BMI and GI – can we trust the numbers?

Body mass Index, or BMI, has been used by doctors and other health professionals as aindicator of healthiness. And Glycemic Index (GI) has been a popular tool for nutritioists to advise on the rate at which foods will release sugars into your bloodstream.

The trouble is, niether tool is perfect nor do they take into accout the differences in our indivdual body compostion or metabolism.

BMI is poorly used and understood

We’ve written about why BMI is a poor tool before. And a recent article at Prevention discusses five myths regarding this highly used tool.

Two things stand out in this article. A high BMI might be associated with some health conditions but it is not the cause. The old “coincindence is not causality” rule applies here. You can be extremely fit and healthy and have a high BMI. Likewise, you can have a poor diet and low levels of fitness and be in the healthy BMI range.

Perhaps the most damning part of the BMI puzzle is this.

The [US] federal government changed BMI guidelines in 1998, dropping the overweight category from 27.8 to 25. Overnight, a woman who was 5 feet 4 inches tall and 155 pounds was suddenly considered overweight.

At the time, Bacon was a PhD student working on a dissertation on body weight and health. Her advisor was on the committee that made the recommendation, so she asked her why would they recommend lowering the numbers when all evidence pointed toward the need to raise them.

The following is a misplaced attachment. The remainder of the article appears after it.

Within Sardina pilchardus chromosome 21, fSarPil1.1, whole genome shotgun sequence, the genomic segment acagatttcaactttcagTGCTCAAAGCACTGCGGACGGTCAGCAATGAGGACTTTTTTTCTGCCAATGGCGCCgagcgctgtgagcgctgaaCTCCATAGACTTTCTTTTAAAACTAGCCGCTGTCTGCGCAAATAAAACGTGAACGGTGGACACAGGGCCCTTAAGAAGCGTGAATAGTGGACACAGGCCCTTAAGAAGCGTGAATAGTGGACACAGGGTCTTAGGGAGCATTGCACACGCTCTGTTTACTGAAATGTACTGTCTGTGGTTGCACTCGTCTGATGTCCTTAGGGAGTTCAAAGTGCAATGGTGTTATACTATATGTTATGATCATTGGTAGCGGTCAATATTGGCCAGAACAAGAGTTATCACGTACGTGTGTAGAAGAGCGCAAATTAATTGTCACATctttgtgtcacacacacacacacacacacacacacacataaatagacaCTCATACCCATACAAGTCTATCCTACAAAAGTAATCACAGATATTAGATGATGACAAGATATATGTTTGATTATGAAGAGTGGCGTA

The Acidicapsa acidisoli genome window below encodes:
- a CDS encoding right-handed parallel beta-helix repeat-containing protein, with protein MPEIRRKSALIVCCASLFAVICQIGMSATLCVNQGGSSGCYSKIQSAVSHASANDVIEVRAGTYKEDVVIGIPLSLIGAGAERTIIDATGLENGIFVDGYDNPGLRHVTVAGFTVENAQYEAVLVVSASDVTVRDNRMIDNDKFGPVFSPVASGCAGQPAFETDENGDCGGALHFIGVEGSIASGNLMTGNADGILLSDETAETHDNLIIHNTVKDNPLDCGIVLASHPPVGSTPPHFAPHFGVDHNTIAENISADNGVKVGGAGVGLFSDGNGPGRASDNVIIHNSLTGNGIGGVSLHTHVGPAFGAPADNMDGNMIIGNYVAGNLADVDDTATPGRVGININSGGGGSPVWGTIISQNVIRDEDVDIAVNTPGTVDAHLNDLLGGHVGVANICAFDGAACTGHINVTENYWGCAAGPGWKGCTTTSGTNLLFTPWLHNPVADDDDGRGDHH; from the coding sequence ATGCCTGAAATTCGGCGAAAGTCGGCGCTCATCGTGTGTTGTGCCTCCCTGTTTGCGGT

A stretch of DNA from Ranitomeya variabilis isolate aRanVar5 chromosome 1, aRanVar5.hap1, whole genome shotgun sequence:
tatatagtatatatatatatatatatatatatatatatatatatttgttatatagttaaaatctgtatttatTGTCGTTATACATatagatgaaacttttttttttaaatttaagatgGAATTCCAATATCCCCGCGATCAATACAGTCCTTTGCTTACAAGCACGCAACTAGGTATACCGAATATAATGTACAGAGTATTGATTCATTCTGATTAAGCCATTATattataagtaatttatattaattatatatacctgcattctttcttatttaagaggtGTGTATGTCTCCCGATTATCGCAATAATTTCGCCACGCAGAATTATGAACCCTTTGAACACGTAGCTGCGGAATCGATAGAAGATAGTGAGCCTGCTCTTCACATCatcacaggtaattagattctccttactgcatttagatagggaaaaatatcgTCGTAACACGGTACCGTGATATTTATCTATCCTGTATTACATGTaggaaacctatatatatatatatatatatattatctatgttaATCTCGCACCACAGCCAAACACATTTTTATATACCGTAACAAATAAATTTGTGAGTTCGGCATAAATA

“She said to me, ‘Linda, we came to the same conclusion [that the numbers should be raised], but government officials told us that we needed to make a recommendation that aligned with global standards.'” Bacon was floored—how could it be that politics played such a large role in this decision? So she took a look at how the global standards were set. It turns out that the task force that made that recommendation was funded by the only two pharmaceutical companies that made weight loss drugs at that time.

So, the reason the healthy range for BMI was reduced was to sell diet pills.

GI can’t be trusted

A new study conducted by the Jean Mayer USDA Human Nutrition Research Center on Aging at Tufts that was published in the American Journal of Clinical Nutrition found

The much-touted glycemic index has limited utility as a tool to predict how a food affects blood sugar levels

The issue, the researchers said, is we all react differently to foods so there can be a signficant variation in how much sugar is released from the food we eat. That difference can be between 20-25% said the researchers.

The abstract of the full study can be ready here.



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